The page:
Shanika Henley uses a debit card for a purchase at Staples on Slappey Boulevard Thursday afternoon.
ALBANY, Ga. — It’s convenient and easy — just swipe the little card — or recite the numbers over the phone. In a few short years, a nation of check-writers has become a plastic society.
Sure, there were always credit cards, but today most pay for nearly everything with their debit pipelines — plastic bridges from bank to merchant. One of the most attractive features of the arrangement is that it’s always been free.
The party may be ending.
Some of the nation’s largest banks are either charging fees for debit and credit card use or thinking about it.
According to the Atlanta Business News, Sun Trust Banks, the city’s largest, has launched new account offerings, including Everyday Checking that charges customers $5 per month for debit card use.
Regions Bank is charging $4 each month for many of their new accounts, including accounts in Albany.
The charges come, bankers say, because of a recent federal law designed to protect merchants who accept debit and credit cards from consumers. Smaller “community” banks — those with assets of less than $10 billion — may be excepted, and most are holding back on fees for now.
According to Luke Flatt, president and CEO of AB&T in Albany, a community bank, the law was passed in the wake of the recent drive for national banking reform and limits the “interchange” or swipe fee banks can charge retailers when they accept credit or debit cards from customers.
“The interchange fee is less than one half what it was last year,” Flatt said, “and the big banks are trying to recoup their losses by charging fees for consumer card use.”
AB&T is not planning to implement any new fees, Flatt said, but he added that the “banking industry is changing” and that every bank is having to look at charges as they are “appropriate.”
It’s uncertain whether banks below the federal asset limit can long escape the charging of new fees.
Flat says that although community banks are exempt, the exemption is “very complex” and the interchange network hasn’t yet figured out how to implement it.
This wait-and-see attitude seems consistent among community banks responding to a Herald survey, including Flint Community Bank, HeritageBank of the South, Bank of Lee County and Peoples South Bank. So far, at least, smaller banks have no stated plans to implement new fees.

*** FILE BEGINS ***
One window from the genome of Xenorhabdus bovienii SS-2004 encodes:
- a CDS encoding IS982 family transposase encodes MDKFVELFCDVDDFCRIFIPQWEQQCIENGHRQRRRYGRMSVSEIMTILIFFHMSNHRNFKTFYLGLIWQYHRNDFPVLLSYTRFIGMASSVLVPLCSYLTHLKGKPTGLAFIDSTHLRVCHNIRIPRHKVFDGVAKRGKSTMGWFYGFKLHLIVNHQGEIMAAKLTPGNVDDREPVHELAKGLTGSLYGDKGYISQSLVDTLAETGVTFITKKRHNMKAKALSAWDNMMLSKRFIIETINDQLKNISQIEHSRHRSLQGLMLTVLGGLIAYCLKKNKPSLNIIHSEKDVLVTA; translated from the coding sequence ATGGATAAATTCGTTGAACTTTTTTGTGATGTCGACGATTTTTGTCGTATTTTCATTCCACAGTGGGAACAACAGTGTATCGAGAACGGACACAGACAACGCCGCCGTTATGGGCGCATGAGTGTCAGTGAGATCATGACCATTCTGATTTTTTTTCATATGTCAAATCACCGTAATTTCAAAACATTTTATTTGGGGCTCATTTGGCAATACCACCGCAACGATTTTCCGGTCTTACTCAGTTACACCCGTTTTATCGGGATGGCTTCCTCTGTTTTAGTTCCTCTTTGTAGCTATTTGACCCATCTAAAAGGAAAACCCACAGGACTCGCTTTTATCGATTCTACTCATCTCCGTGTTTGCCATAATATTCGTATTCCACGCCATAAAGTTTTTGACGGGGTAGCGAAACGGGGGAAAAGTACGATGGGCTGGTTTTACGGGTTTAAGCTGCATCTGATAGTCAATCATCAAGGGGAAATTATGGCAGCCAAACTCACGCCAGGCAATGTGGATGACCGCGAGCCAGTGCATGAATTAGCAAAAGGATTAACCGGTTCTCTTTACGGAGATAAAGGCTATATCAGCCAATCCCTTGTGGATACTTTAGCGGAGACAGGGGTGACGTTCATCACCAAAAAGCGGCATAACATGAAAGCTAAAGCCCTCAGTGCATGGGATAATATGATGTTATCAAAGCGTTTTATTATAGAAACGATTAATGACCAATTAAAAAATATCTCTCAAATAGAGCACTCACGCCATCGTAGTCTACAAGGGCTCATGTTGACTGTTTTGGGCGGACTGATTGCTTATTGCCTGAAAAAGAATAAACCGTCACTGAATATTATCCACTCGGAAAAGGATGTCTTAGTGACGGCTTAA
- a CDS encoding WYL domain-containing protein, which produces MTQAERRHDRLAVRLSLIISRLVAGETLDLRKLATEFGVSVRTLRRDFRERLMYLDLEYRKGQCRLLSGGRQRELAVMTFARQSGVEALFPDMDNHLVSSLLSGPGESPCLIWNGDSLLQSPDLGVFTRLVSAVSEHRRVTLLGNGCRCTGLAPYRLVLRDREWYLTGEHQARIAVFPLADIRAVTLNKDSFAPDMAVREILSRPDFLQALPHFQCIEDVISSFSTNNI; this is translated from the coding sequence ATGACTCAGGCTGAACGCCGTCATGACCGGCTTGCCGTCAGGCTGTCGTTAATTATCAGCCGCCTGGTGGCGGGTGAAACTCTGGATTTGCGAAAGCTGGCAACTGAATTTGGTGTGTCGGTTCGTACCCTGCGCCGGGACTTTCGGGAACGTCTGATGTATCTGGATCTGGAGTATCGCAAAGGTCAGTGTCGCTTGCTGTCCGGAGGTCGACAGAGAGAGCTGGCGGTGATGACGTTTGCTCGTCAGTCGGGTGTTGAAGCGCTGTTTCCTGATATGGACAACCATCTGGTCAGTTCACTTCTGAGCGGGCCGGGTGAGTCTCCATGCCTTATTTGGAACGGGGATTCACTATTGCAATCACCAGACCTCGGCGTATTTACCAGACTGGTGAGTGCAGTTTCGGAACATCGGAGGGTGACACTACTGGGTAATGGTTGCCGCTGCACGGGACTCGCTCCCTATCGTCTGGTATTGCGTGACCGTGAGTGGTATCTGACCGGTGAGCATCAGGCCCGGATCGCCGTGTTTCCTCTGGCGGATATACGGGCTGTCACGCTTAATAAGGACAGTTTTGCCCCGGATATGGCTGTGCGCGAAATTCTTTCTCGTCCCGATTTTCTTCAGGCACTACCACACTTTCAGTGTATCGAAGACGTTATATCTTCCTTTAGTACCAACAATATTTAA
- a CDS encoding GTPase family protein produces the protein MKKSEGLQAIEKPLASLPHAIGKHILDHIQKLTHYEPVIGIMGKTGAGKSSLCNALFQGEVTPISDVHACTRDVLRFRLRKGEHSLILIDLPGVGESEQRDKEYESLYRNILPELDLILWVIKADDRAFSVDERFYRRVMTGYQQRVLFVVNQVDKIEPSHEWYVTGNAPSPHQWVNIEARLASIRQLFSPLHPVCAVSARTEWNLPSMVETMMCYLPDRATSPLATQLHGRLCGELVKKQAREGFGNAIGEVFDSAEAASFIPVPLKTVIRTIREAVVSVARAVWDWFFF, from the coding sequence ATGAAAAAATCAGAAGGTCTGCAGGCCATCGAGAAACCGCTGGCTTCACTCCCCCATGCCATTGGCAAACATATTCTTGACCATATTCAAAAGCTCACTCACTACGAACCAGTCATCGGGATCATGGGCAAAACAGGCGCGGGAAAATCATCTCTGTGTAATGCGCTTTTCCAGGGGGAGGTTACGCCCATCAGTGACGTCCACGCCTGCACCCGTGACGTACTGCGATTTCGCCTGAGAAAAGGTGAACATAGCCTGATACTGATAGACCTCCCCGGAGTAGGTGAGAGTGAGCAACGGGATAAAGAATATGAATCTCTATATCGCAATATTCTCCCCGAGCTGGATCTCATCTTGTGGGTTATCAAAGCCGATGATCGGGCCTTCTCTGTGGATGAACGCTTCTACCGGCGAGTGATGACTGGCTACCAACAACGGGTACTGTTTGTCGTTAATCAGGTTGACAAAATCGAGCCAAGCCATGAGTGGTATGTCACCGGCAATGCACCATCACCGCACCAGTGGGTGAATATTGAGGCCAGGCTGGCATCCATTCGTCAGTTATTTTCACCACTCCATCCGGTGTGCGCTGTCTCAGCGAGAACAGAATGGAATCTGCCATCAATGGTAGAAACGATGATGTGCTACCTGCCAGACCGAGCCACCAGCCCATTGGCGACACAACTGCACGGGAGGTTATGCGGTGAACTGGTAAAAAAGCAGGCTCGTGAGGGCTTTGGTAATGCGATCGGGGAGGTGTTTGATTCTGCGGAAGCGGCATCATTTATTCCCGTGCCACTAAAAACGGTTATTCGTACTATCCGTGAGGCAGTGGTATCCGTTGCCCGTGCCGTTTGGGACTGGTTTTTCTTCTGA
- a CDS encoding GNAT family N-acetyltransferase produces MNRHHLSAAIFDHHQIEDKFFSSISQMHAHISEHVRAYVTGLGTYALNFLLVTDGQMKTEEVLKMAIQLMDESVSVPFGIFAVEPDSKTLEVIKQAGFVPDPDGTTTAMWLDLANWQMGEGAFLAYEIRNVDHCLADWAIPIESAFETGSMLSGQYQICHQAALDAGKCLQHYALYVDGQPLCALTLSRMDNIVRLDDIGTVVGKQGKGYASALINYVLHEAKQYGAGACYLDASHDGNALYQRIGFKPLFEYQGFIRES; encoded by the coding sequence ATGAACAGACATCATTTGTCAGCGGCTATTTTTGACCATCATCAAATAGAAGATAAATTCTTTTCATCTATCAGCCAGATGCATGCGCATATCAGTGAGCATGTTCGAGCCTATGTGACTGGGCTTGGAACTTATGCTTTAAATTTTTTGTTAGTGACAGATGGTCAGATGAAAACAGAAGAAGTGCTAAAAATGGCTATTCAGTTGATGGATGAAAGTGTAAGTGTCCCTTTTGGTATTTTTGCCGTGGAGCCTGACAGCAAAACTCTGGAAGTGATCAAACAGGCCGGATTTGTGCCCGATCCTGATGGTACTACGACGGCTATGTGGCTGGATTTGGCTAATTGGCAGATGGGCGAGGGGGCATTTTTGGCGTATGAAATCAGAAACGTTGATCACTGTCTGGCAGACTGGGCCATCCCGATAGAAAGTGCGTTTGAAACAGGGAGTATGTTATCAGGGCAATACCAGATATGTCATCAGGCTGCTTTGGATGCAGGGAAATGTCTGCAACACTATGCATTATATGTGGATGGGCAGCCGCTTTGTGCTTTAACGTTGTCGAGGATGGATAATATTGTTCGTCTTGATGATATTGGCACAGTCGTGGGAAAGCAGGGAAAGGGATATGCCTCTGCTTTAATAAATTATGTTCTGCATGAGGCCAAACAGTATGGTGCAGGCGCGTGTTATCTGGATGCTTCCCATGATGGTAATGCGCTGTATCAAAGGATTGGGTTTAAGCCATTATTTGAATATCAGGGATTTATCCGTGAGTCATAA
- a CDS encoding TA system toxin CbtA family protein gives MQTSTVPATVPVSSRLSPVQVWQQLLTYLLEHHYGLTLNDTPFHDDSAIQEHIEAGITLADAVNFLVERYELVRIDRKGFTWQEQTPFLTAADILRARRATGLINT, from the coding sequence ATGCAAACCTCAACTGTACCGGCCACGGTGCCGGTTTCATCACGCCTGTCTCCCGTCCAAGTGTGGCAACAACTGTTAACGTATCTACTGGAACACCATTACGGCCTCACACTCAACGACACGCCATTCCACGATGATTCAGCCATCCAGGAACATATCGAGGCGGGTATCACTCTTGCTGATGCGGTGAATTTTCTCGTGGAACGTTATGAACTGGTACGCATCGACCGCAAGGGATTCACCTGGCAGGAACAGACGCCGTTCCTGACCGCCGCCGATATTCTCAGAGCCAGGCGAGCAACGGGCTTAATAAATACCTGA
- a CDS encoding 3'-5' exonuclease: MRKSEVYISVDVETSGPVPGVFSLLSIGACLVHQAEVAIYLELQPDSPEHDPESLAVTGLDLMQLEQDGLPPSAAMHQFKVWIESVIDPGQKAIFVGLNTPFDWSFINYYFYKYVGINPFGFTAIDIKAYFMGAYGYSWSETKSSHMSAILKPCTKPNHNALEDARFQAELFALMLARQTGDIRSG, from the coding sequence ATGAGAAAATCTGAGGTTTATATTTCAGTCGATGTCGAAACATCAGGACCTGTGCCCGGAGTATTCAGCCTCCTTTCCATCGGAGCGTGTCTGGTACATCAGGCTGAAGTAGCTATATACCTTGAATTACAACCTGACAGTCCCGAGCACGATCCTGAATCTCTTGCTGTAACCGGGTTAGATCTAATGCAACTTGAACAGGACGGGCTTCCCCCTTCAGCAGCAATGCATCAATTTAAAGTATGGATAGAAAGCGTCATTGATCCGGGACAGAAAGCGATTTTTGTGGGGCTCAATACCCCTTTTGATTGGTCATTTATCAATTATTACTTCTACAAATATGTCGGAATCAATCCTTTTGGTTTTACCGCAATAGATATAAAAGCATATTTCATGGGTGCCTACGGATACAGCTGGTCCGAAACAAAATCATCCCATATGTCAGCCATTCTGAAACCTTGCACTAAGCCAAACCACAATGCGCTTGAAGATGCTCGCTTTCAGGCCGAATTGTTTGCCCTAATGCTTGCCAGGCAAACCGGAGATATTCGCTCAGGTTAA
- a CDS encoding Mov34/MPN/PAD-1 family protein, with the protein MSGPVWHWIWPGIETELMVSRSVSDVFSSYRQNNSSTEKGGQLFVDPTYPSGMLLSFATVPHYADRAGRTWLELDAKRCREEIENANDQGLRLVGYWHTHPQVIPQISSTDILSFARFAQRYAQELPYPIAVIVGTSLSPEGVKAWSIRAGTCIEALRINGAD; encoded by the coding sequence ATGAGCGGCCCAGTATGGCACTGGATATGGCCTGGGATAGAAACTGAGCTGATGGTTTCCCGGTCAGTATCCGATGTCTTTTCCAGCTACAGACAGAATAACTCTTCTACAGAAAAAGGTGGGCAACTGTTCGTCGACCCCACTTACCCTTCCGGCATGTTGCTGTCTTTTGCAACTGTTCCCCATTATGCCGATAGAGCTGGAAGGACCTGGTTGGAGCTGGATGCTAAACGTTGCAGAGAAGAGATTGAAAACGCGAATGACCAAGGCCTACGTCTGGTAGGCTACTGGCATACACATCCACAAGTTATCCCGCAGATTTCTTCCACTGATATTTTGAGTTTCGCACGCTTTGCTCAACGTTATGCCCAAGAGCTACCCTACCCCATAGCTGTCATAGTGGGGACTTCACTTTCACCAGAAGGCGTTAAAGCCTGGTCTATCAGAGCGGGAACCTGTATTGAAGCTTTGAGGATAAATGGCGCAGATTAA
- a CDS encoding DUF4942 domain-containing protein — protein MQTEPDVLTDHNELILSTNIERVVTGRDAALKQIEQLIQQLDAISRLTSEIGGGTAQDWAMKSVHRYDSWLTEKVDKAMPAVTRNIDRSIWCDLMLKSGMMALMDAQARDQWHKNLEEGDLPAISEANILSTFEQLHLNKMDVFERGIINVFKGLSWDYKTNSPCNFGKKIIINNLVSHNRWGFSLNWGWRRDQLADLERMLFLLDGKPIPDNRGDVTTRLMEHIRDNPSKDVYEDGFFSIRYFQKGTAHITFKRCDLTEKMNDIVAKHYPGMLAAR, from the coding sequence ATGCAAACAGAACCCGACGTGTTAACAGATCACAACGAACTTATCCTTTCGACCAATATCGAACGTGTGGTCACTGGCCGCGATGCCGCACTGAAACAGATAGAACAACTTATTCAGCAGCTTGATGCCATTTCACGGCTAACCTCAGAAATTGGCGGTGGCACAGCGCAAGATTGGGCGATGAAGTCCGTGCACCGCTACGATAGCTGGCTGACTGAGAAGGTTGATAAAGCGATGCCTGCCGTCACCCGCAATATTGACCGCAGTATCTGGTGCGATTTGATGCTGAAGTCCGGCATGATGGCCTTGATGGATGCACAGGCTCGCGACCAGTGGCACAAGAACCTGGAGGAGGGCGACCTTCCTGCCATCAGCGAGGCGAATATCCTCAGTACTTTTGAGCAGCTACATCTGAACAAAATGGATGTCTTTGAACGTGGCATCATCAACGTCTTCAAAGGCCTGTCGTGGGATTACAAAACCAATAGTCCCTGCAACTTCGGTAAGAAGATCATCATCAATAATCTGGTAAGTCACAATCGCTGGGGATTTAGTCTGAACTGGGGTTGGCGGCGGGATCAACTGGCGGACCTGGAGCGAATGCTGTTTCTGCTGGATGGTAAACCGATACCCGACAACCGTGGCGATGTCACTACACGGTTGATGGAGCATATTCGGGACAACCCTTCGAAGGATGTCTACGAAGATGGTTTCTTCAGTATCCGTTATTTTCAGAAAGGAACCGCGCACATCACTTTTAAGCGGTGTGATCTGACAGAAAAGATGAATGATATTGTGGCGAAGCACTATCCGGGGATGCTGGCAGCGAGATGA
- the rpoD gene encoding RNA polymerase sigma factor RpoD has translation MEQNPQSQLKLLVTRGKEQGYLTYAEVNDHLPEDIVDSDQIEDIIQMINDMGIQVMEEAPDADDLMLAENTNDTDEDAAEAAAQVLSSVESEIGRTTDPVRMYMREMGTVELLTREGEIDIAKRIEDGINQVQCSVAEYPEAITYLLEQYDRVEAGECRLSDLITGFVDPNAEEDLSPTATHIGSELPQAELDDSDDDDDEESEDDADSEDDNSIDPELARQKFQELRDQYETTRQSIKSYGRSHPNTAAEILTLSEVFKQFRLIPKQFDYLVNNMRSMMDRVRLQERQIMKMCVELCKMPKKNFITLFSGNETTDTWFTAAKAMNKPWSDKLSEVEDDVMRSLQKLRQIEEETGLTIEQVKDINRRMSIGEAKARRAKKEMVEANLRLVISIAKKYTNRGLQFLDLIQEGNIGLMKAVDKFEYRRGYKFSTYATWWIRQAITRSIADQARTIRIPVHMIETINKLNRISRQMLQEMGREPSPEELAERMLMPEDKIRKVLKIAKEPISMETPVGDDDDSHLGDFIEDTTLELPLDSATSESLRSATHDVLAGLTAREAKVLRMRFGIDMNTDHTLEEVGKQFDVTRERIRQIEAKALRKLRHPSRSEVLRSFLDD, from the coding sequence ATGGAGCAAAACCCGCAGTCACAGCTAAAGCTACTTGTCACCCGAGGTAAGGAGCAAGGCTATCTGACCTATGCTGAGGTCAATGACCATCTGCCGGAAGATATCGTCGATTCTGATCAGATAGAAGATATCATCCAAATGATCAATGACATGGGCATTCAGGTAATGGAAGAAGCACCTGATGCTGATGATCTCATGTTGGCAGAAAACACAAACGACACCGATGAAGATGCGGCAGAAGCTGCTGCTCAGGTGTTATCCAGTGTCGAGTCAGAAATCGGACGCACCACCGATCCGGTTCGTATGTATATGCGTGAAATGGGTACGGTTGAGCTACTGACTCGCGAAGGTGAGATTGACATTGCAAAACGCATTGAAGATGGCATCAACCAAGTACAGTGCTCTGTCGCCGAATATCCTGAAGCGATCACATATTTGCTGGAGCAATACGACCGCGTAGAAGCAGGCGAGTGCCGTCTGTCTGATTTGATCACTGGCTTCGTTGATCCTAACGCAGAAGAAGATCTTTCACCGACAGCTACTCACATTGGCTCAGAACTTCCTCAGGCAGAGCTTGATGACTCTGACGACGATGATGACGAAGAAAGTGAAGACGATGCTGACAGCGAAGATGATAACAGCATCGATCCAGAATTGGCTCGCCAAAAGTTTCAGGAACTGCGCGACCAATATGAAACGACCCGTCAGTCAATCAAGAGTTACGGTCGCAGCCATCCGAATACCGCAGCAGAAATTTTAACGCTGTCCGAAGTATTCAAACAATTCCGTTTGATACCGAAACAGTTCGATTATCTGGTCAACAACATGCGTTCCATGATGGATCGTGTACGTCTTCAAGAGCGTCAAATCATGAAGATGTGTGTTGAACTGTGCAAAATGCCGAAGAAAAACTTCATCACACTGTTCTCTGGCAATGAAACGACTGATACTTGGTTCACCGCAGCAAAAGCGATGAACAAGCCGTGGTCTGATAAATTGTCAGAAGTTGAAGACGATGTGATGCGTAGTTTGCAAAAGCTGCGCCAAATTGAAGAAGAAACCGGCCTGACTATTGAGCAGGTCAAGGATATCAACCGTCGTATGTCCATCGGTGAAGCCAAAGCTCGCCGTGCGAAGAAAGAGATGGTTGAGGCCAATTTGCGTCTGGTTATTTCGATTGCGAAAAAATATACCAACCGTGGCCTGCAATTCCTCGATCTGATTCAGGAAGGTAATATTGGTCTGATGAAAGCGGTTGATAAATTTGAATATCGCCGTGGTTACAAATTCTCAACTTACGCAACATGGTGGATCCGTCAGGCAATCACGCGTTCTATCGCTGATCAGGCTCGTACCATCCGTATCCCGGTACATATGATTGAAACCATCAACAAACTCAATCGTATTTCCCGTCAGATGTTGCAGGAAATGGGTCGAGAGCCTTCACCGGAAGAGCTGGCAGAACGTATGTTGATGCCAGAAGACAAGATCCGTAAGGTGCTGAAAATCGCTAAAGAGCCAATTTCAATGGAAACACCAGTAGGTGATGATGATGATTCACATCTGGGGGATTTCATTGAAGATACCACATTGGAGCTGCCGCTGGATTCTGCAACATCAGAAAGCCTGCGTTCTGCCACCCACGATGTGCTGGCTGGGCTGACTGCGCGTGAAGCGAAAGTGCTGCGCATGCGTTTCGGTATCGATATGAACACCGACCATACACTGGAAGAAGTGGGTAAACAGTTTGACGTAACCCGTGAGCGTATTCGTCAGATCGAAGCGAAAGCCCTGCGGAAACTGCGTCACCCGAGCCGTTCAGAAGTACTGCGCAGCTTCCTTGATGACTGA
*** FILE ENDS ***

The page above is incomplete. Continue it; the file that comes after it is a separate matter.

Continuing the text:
Mary Beth Hobby, vice president of marketing at HeritageBank of the South, said the company has been considering the situation for “more than a year,” but isn’t ready yet to pass on any costs to their customers.
“This legislation could force us all back to the dark ages of check-writing,” Hobby said. “It will take bank customers talking to their representatives in order to make real change.”
Jimmy Cooper, city president of Bank of Lee County, says his bank is considering new fees, although not right away.
“It’s come almost to the point we’re going to have to do something,” Cooper said, “with the government continuing to impose regulations to keep banks from imposing fees. Otherwise, we’ll have to do something to remain porofitable. Every bank will have to. It’s getting much more difficult. It’s changing as we go.”
Credit unions — such as DOCO Regional Federal Credit Union, Albany Federal Employees Credit Union and Artesian City Federal Credit Union — fall under the same federal restrictions as banks but, according to Keith Southwell, marketing director of Albany Federal Employees Credit Union, local credit unions are likely to be exempt because of their smaller asset size. Albany Federal has no immediate plans to increase their fees, Southwell said.